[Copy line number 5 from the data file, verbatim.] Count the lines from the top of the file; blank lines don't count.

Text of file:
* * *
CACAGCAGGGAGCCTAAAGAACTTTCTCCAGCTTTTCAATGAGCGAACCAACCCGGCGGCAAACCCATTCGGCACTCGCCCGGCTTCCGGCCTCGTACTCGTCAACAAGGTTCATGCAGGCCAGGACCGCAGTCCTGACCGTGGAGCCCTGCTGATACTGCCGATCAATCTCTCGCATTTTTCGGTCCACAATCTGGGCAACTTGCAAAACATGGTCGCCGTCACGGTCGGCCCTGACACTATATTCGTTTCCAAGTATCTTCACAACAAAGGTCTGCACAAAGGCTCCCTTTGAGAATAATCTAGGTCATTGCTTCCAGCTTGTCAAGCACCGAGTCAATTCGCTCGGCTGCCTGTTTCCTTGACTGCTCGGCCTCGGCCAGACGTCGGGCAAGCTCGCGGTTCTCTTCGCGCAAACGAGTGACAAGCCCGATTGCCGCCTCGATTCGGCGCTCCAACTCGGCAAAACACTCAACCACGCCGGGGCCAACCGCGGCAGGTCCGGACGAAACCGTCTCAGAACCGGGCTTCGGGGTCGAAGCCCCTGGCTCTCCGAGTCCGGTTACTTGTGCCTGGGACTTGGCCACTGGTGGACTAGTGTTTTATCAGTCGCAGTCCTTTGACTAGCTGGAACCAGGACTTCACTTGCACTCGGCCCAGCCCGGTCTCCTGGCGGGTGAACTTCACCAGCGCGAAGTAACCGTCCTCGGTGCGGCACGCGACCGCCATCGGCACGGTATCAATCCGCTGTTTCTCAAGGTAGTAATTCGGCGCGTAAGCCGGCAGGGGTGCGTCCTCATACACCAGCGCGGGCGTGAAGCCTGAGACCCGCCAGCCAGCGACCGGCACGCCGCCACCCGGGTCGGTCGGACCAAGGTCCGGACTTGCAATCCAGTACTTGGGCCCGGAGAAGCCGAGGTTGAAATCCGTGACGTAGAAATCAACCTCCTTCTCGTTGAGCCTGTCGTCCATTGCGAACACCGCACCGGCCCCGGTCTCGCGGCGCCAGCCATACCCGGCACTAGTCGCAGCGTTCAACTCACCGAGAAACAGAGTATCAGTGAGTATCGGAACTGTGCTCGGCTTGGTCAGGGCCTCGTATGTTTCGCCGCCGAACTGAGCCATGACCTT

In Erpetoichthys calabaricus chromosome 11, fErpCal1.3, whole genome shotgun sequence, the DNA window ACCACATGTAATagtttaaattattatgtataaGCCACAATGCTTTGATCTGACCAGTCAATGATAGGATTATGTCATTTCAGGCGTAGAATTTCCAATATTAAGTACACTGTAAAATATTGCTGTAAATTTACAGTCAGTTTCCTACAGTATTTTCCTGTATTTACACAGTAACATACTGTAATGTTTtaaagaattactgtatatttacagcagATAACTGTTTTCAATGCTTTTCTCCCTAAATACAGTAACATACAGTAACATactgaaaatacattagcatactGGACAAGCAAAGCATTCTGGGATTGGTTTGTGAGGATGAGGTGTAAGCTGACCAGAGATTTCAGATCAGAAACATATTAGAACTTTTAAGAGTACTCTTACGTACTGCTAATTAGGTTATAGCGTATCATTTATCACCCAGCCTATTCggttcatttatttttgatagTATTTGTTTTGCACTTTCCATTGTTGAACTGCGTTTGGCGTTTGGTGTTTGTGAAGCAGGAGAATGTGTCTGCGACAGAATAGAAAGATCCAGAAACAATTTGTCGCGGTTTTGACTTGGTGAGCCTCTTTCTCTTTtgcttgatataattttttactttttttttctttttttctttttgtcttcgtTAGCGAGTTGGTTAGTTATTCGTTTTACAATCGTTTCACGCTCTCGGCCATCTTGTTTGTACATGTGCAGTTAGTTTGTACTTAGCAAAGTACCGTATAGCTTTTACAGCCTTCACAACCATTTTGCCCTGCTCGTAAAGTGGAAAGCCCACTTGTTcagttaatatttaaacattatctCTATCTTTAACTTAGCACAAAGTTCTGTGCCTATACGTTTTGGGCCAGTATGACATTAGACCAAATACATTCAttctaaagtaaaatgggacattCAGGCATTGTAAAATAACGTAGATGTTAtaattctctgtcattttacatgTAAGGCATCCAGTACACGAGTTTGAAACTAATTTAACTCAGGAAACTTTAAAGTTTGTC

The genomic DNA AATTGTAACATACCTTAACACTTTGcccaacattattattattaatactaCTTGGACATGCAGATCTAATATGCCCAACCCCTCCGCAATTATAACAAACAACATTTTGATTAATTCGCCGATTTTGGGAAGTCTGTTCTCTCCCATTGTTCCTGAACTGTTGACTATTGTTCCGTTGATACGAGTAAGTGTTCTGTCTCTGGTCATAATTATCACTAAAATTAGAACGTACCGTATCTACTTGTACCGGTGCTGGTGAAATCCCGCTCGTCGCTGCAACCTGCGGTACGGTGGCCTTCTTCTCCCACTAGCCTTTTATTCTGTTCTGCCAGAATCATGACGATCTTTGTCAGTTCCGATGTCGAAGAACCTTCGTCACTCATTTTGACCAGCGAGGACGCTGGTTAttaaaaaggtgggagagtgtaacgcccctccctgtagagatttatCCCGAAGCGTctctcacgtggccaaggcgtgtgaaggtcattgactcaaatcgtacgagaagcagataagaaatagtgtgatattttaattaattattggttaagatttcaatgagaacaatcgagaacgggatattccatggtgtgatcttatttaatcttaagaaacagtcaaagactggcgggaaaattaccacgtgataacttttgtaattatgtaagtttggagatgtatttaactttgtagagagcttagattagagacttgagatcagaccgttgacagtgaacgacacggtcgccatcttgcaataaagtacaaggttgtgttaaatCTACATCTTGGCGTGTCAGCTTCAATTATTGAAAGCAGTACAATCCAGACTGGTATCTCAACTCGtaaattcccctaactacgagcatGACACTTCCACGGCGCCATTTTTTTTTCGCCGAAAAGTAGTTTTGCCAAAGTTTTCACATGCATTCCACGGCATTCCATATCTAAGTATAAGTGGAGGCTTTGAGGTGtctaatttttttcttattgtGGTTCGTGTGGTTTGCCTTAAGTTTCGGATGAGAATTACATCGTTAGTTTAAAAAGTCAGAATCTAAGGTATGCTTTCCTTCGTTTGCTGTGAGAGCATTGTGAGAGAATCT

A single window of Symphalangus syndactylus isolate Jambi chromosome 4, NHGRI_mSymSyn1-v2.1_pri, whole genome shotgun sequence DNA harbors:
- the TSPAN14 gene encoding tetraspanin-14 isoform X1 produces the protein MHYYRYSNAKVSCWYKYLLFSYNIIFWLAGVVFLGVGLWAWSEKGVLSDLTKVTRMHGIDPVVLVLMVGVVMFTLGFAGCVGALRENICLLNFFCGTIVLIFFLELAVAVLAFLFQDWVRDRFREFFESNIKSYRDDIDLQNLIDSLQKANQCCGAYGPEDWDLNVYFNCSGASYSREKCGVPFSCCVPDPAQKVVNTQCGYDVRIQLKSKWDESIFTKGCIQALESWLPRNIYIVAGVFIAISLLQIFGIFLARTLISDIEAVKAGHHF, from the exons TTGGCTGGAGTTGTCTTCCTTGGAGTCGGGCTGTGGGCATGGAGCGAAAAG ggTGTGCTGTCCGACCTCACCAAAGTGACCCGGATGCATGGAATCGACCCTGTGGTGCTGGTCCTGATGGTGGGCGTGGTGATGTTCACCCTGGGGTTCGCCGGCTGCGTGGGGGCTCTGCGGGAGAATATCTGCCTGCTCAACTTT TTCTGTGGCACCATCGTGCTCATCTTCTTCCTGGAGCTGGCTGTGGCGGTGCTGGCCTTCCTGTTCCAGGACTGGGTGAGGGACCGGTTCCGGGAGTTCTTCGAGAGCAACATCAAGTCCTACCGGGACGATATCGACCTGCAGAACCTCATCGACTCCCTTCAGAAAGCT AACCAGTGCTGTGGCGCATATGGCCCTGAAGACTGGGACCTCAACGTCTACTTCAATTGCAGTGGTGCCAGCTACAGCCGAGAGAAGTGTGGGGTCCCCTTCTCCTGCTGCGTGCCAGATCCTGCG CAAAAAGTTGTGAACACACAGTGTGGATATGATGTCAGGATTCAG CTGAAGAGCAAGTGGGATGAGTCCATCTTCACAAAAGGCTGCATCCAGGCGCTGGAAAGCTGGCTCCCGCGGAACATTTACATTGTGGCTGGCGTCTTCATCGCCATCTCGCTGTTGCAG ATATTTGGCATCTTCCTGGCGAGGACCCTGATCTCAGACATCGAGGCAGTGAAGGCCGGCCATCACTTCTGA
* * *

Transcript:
- the TSPAN14 gene encoding tetraspanin-14 isoform X1 produces the protein MHYYRYSNAKVSCWYKYLLFSYNIIFWLAGVVFLGVGLWAWSEKGVLSDLTKVTRMHGIDPVVLVLMVGVVMFTLGFAGCVGALRENICLLNFFCGTIVLIFFLELAVAVLAFLFQDWVRDRFREFFESNIKSYRDDIDLQNLIDSLQKANQCCGAYGPEDWDLNVYFNCSGASYSREKCGVPFSCCVPDPAQKVVNTQCGYDVRIQLKSKWDESIFTKGCIQALESWLPRNIYIVAGVFIAISLLQIFGIFLARTLISDIEAVKAGHHF, from the exons TTGGCTGGAGTTGTCTTCCTTGGAGTCGGGCTGTGGGCATGGAGCGAAAAG ggTGTGCTGTCCGACCTCACCAAAGTGACCCGGATGCATGGAATCGACCCTGTGGTGCTGGTCCTGATGGTGGGCGTGGTGATGTTCACCCTGGGGTTCGCCGGCTGCGTGGGGGCTCTGCGGGAGAATATCTGCCTGCTCAACTTT TTCTGTGGCACCATCGTGCTCATCTTCTTCCTGGAGCTGGCTGTGGCGGTGCTGGCCTTCCTGTTCCAGGACTGGGTGAGGGACCGGTTCCGGGAGTTCTTCGAGAGCAACATCAAGTCCTACCGGGACGATATCGACCTGCAGAACCTCATCGACTCCCTTCAGAAAGCT AACCAGTGCTGTGGCGCATATGGCCCTGAAGACTGGGACCTCAACGTCTACTTCAATTGCAGTGGTGCCAGCTACAGCCGAGAGAAGTGTGGGGTCCCCTTCTCCTGCTGCGTGCCAGATCCTGCG CAAAAAGTTGTGAACACACAGTGTGGATATGATGTCAGGATTCAG CTGAAGAGCAAGTGGGATGAGTCCATCTTCACAAAAGGCTGCATCCAGGCGCTGGAAAGCTGGCTCCCGCGGAACATTTACATTGTGGCTGGCGTCTTCATCGCCATCTCGCTGTTGCAG ATATTTGGCATCTTCCTGGCGAGGACCCTGATCTCAGACATCGAGGCAGTGAAGGCCGGCCATCACTTCTGA